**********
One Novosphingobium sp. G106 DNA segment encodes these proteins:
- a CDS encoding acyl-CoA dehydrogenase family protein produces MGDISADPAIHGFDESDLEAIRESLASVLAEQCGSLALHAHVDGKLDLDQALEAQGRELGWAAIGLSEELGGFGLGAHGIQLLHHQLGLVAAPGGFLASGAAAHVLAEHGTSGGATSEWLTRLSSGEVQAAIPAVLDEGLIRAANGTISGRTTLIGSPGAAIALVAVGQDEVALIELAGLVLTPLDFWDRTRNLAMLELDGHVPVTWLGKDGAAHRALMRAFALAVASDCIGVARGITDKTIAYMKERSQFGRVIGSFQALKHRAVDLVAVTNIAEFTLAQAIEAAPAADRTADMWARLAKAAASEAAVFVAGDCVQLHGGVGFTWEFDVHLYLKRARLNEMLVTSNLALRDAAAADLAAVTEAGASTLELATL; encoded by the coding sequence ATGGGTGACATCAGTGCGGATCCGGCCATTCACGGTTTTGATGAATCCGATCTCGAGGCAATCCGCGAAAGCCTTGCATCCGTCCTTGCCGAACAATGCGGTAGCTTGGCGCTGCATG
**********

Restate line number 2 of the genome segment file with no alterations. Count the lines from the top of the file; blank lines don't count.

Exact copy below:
- a CDS encoding acyl-CoA dehydrogenase family protein produces MGDISADPAIHGFDESDLEAIRESLASVLAEQCGSLALHAHVDGKLDLDQALEAQGRELGWAAIGLSEELGGFGLGAHGIQLLHHQLGLVAAPGGFLASGAAAHVLAEHGTSGGATSEWLTRLSSGEVQAAIPAVLDEGLIRAANGTISGRTTLIGSPGAAIALVAVGQDEVALIELAGLVLTPLDFWDRTRNLAMLELDGHVPVTWLGKDGAAHRALMRAFALAVASDCIGVARGITDKTIAYMKERSQFGRVIGSFQALKHRAVDLVAVTNIAEFTLAQAIEAAPAADRTADMWARLAKAAASEAAVFVAGDCVQLHGGVGFTWEFDVHLYLKRARLNEMLVTSNLALRDAAAADLAAVTEAGASTLELATL; encoded by the coding sequence ATGGGTGACATCAGTGCGGATCCGGCCATTCACGGTTTTGATGAATCCGATCTCGAGGCAATCCGCGAAAGCCTTGCATCCGTCCTTGCCGAACAATGCGGTAGCTTGGCGCTGCATG